• VA servicie-connected disability rating
    • What is this persons service-connected disability rating


    • Last week, work for pay at a job
    • Address where last worked
    • Transportation to work last week
    • How many people rode in vehicle
    • Left home at what time to go to work last week
    • How many minutes to get home from work last week
    • On layoff last week
    • Temporarily absent from job last week
    • Informed to return to work within 6 months
    • Actively looking for work
    • Could have started work if recalled
    • When last worked
    • In last 12 months, did this person work 50 or more weeks?
      • How many weeks worked?
    • How many hours worked each week
    • Current of most recent job activity
    • For whom worked
    • Kind of business or industry
    • Manufacturing, wholesale, retail, other?
    • What kind of work
    • Most important duties

    INCOME in Last 12 Months

    • Wages
    • Self-employmnet income
    • Interest, dividents, other income
    • Social Security or Railrod Reitrement
    • SSI
    • State or local assistance
    • Pensions
    • Other income
    • Total income

    The entire survey is rated to take 40 minutes to complete. The time required will certainly vary with the number of household members.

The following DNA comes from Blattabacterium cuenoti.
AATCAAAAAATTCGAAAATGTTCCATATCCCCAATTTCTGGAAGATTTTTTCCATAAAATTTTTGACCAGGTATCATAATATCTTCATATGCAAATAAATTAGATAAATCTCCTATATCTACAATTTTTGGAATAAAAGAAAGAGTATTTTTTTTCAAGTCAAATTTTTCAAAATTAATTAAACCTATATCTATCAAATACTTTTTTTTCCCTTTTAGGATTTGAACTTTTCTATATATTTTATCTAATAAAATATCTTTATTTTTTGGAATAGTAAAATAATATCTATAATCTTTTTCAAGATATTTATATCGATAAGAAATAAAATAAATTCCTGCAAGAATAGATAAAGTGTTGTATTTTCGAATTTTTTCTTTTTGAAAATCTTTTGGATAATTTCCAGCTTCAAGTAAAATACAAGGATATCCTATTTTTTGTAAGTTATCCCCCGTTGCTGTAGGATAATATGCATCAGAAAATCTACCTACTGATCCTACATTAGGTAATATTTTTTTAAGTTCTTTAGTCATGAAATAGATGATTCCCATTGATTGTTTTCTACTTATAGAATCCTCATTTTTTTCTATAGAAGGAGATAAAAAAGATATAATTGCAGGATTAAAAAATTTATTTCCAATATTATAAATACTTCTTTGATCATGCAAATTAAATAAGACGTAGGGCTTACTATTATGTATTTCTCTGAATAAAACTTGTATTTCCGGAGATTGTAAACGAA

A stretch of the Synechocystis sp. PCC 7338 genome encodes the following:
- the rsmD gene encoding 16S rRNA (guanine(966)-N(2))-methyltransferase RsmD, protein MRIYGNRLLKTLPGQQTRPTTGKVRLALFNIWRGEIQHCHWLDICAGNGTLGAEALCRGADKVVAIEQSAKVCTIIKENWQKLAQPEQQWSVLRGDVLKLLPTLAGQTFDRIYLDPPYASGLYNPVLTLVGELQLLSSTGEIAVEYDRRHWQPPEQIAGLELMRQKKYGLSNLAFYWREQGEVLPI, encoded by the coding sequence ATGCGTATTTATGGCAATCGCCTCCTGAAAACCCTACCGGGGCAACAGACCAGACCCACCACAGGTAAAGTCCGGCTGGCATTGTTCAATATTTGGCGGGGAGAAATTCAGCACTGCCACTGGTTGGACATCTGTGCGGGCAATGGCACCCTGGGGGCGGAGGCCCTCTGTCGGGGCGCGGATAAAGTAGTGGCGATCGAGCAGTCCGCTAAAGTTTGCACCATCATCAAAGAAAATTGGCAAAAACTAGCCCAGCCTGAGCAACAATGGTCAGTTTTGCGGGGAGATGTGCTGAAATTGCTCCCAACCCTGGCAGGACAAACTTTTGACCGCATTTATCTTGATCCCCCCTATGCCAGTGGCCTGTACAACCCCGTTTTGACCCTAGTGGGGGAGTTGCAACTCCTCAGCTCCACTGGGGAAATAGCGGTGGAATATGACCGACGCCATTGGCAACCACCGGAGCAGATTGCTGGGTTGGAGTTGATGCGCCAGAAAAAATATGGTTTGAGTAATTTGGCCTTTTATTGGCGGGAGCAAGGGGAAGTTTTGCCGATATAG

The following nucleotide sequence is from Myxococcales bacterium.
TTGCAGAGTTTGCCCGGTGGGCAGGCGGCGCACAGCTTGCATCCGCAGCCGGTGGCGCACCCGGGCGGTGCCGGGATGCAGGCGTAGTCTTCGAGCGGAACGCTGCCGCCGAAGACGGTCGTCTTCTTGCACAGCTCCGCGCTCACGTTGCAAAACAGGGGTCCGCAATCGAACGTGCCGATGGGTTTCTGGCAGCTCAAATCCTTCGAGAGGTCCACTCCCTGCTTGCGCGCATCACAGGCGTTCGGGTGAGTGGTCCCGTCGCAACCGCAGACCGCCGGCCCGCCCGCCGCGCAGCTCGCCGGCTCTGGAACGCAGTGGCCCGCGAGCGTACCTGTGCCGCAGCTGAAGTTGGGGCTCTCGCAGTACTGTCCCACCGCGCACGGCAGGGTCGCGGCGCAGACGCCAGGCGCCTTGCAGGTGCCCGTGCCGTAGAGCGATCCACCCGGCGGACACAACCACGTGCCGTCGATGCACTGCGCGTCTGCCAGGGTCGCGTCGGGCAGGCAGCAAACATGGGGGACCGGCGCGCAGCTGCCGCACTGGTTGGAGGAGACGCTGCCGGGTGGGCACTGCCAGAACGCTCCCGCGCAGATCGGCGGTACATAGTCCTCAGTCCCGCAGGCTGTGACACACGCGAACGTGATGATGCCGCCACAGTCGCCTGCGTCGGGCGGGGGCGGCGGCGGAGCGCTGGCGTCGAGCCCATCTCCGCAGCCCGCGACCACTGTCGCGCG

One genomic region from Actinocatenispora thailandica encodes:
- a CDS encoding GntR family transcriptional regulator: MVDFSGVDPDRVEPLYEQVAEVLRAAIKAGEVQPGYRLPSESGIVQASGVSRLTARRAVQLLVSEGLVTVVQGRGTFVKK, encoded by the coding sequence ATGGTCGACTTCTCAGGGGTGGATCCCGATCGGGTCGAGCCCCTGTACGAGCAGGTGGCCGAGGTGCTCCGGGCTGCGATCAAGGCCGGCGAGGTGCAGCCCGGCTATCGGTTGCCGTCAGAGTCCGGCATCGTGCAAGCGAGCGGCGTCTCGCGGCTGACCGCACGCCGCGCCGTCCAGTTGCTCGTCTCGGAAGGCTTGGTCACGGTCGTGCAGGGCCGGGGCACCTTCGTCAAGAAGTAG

We will do our civic duty this evening. Personally, I'm glad it's eggnog season.




    Until We Meet Again, Kathleen

    Kathleen LevenickA little over a week ago I said goodbye to my sister-in-law at LAX as she headed to Texas for the baptism of her newest grandchild. She had not been well, and this trip was a trial run for future travel at Christmas and beyond. We were both relieved that the baggage check-in and wheelchair assist went smoothly, and we confirmed plans for her return and as we hugged and said goodbye. In the early hours of Saturday morning I received a call from my nephew that she had passed away at her son’s home. Kathleen Edson Levenick was 70.

    Kathleeen and I were friends, allies, and eventually sisters (by law) for over forty years. When I first met my husband, he raved about his brother’s clever and witty young new wife. When I met her, I knew why he was a fan. Kathleen filled every room with her smile and charm. In a family of starke und stabile Deutsche, she was a wild Irish rose whose stories made post-dinner clean up hilarious. She was the first grown-up I’d ever heard use the “F” word. She pulled me outside the kitchen to share a cigarette from her secret stash and would then return to the house and tease her husband when he made excuses to run to the market, code for “I need a smoke.” It took years for me to finally realize that most of her stories were mostly. . . stories.

    While I aimed to follow Martha Stewart’s footsteps with one homemade cookie for each of the 12 day of Christmas, she was slicing and baking Pillsbury. I clipped recipes, she clipped open four boxes of Stouffer’s frozen Spinach Souffle, pressed the blocks into a Pyrex dish and passed it off as homemade. Our family spent most summer afternoons lazing around her pool, waiting for dinner. The brothers Lev would torch the barbeque and everyone dined on scorched beef with all the fixins. When I taught at the boy’s grade school, one nephew’s third grade teacher asked me to get the recipe for John’s favorite dessert, Pie in Minutes.